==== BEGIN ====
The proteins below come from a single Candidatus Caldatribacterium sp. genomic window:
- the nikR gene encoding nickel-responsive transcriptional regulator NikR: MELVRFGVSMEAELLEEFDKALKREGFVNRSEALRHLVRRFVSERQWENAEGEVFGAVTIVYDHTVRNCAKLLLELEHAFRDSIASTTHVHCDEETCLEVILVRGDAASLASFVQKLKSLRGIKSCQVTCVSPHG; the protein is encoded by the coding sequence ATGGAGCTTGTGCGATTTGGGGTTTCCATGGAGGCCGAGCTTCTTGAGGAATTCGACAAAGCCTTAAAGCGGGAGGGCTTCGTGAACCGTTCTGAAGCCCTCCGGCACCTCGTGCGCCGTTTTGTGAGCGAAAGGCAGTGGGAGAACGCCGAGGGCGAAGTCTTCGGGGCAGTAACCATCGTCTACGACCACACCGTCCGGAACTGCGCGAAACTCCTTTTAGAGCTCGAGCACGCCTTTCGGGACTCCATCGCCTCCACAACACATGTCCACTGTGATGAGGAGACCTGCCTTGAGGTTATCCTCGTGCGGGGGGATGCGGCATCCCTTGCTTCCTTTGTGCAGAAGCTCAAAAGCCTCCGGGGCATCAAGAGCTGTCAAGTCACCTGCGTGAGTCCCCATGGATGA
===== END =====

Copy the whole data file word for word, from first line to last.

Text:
The proteins below come from a single Candidatus Caldatribacterium sp. genomic window:
- the nikR gene encoding nickel-responsive transcriptional regulator NikR: MELVRFGVSMEAELLEEFDKALKREGFVNRSEALRHLVRRFVSERQWENAEGEVFGAVTIVYDHTVRNCAKLLLELEHAFRDSIASTTHVHCDEETCLEVILVRGDAASLASFVQKLKSLRGIKSCQVTCVSPHG; the protein is encoded by the coding sequence ATGGAGCTTGTGCGATTTGGGGTTTCCATGGAGGCCGAGCTTCTTGAGGAATTCGACAAAGCCTTAAAGCGGGAGGGCTTCGTGAACCGTTCTGAAGCCCTCCGGCACCTCGTGCGCCGTTTTGTGAGCGAAAGGCAGTGGGAGAACGCCGAGGGCGAAGTCTTCGGGGCAGTAACCATCGTCTACGACCACACCGTCCGGAACTGCGCGAAACTCCTTTTAGAGCTCGAGCACGCCTTTCGGGACTCCATCGCCTCCACAACACATGTCCACTGTGATGAGGAGACCTGCCTTGAGGTTATCCTCGTGCGGGGGGATGCGGCATCCCTTGCTTCCTTTGTGCAGAAGCTCAAAAGCCTCCGGGGCATCAAGAGCTGTCAAGTCACCTGCGTGAGTCCCCATGGATGA